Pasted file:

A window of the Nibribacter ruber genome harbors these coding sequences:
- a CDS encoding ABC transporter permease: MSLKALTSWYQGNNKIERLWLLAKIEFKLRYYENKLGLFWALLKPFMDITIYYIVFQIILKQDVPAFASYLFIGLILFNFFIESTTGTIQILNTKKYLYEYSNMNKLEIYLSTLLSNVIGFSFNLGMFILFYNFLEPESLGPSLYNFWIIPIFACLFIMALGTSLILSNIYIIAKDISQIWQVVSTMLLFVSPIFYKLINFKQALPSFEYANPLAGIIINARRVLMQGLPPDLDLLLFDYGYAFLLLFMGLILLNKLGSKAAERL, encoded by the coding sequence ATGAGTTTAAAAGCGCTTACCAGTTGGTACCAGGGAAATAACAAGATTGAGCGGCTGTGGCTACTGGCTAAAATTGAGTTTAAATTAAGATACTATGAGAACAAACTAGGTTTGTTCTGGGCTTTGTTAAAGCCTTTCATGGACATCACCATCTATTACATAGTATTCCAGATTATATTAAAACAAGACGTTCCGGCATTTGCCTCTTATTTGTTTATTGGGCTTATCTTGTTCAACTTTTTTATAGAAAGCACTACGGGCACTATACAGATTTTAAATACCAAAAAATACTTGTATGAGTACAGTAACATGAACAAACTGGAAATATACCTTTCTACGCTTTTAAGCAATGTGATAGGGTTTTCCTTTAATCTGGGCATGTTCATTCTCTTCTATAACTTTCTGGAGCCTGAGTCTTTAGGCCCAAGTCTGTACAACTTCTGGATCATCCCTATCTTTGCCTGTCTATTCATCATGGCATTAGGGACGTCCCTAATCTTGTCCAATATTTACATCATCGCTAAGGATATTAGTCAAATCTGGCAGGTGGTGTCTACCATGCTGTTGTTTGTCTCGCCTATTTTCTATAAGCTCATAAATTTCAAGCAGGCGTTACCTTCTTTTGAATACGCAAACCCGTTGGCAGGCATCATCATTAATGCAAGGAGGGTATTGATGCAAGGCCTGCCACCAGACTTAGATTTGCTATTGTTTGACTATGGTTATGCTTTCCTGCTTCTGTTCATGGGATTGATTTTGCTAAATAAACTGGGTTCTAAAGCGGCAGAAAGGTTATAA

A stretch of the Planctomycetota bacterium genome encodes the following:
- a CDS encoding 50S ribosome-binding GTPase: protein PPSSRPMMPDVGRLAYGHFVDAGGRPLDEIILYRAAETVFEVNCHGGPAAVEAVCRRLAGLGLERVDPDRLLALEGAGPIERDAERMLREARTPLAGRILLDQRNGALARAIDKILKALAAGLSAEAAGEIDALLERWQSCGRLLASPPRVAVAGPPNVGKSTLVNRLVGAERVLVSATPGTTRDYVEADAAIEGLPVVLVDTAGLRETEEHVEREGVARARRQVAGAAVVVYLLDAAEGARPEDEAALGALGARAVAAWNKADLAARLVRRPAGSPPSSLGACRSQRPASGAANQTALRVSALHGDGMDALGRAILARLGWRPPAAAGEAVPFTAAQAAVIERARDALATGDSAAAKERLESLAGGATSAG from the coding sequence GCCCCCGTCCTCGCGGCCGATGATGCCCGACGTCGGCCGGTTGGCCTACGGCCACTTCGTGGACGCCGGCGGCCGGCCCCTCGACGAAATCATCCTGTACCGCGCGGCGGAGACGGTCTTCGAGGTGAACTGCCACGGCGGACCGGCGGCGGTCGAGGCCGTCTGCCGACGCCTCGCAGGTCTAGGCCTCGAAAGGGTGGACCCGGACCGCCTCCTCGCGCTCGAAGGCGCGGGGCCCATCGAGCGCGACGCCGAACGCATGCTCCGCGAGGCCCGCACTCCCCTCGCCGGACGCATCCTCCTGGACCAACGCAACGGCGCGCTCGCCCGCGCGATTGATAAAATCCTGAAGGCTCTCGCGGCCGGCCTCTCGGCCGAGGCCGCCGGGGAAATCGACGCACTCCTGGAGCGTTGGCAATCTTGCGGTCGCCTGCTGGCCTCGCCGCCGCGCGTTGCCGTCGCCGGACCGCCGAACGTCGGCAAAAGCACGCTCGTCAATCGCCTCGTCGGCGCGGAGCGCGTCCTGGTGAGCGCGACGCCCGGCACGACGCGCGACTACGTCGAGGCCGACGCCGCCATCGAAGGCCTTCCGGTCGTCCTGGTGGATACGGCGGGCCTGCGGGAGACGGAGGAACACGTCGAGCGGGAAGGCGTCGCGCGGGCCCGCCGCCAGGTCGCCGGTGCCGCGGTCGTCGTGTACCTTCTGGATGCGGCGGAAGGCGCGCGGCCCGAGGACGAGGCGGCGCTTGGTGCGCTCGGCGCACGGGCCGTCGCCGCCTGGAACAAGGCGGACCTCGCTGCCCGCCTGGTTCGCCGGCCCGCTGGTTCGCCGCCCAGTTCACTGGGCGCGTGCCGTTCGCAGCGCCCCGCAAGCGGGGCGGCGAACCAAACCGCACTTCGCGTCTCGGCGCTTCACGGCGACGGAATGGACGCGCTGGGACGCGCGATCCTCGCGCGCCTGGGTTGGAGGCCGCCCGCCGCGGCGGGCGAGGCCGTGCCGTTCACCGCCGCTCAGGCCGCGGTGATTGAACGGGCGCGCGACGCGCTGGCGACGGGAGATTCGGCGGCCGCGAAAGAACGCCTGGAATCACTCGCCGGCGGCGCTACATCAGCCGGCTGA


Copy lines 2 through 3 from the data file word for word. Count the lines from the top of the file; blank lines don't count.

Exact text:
- a CDS encoding ABC transporter permease: MSLKALTSWYQGNNKIERLWLLAKIEFKLRYYENKLGLFWALLKPFMDITIYYIVFQIILKQDVPAFASYLFIGLILFNFFIESTTGTIQILNTKKYLYEYSNMNKLEIYLSTLLSNVIGFSFNLGMFILFYNFLEPESLGPSLYNFWIIPIFACLFIMALGTSLILSNIYIIAKDISQIWQVVSTMLLFVSPIFYKLINFKQALPSFEYANPLAGIIINARRVLMQGLPPDLDLLLFDYGYAFLLLFMGLILLNKLGSKAAERL, encoded by the coding sequence ATGAGTTTAAAAGCGCTTACCAGTTGGTACCAGGGAAATAACAAGATTGAGCGGCTGTGGCTACTGGCTAAAATTGAGTTTAAATTAAGATACTATGAGAACAAACTAGGTTTGTTCTGGGCTTTGTTAAAGCCTTTCATGGACATCACCATCTATTACATAGTATTCCAGATTATATTAAAACAAGACGTTCCGGCATTTGCCTCTTATTTGTTTATTGGGCTTATCTTGTTCAACTTTTTTATAGAAAGCACTACGGGCACTATACAGATTTTAAATACCAAAAAATACTTGTATGAGTACAGTAACATGAACAAACTGGAAATATACCTTTCTACGCTTTTAAGCAATGTGATAGGGTTTTCCTTTAATCTGGGCATGTTCATTCTCTTCTATAACTTTCTGGAGCCTGAGTCTTTAGGCCCAAGTCTGTACAACTTCTGGATCATCCCTATCTTTGCCTGTCTATTCATCATGGCATTAGGGACGTCCCTAATCTTGTCCAATATTTACATCATCGCTAAGGATATTAGTCAAATCTGGCAGGTGGTGTCTACCATGCTGTTGTTTGTCTCGCCTATTTTCTATAAGCTCATAAATTTCAAGCAGGCGTTACCTTCTTTTGAATACGCAAACCCGTTGGCAGGCATCATCATTAATGCAAGGAGGGTATTGATGCAAGGCCTGCCACCAGACTTAGATTTGCTATTGTTTGACTATGGTTATGCTTTCCTGCTTCTGTTCATGGGATTGATTTTGCTAAATAAACTGGGTTCTAAAGCGGCAGAAAGGTTATAA

A stretch of the Planctomycetota bacterium genome encodes the following: